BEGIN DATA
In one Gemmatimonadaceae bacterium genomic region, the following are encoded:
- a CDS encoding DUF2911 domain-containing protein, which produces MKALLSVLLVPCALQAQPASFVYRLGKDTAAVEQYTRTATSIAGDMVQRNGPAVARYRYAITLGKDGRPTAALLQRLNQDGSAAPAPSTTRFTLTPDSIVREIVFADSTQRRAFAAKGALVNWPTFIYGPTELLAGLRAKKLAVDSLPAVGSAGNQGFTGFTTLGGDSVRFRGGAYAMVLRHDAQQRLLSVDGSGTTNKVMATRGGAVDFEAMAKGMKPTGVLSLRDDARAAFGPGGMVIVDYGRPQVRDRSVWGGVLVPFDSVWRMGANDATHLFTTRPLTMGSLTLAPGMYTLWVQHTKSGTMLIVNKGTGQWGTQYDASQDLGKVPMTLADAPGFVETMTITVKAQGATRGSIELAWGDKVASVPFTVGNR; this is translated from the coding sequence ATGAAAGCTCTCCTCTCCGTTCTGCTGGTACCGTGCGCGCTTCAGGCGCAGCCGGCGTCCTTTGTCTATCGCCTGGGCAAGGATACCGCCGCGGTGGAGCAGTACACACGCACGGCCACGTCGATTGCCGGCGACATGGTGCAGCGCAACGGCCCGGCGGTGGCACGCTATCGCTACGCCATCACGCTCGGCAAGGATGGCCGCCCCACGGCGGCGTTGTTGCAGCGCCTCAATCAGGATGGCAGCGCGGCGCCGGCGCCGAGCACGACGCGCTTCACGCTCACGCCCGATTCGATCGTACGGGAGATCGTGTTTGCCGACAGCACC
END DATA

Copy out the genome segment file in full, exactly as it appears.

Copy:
In one Gemmatimonadaceae bacterium genomic region, the following are encoded:
- a CDS encoding DUF2911 domain-containing protein, which produces MKALLSVLLVPCALQAQPASFVYRLGKDTAAVEQYTRTATSIAGDMVQRNGPAVARYRYAITLGKDGRPTAALLQRLNQDGSAAPAPSTTRFTLTPDSIVREIVFADSTQRRAFAAKGALVNWPTFIYGPTELLAGLRAKKLAVDSLPAVGSAGNQGFTGFTTLGGDSVRFRGGAYAMVLRHDAQQRLLSVDGSGTTNKVMATRGGAVDFEAMAKGMKPTGVLSLRDDARAAFGPGGMVIVDYGRPQVRDRSVWGGVLVPFDSVWRMGANDATHLFTTRPLTMGSLTLAPGMYTLWVQHTKSGTMLIVNKGTGQWGTQYDASQDLGKVPMTLADAPGFVETMTITVKAQGATRGSIELAWGDKVASVPFTVGNR; this is translated from the coding sequence ATGAAAGCTCTCCTCTCCGTTCTGCTGGTACCGTGCGCGCTTCAGGCGCAGCCGGCGTCCTTTGTCTATCGCCTGGGCAAGGATACCGCCGCGGTGGAGCAGTACACACGCACGGCCACGTCGATTGCCGGCGACATGGTGCAGCGCAACGGCCCGGCGGTGGCACGCTATCGCTACGCCATCACGCTCGGCAAGGATGGCCGCCCCACGGCGGCGTTGTTGCAGCGCCTCAATCAGGATGGCAGCGCGGCGCCGGCGCCGAGCACGACGCGCTTCACGCTCACGCCCGATTCGATCGTACGGGAGATCGTGTTTGCCGACAGCACC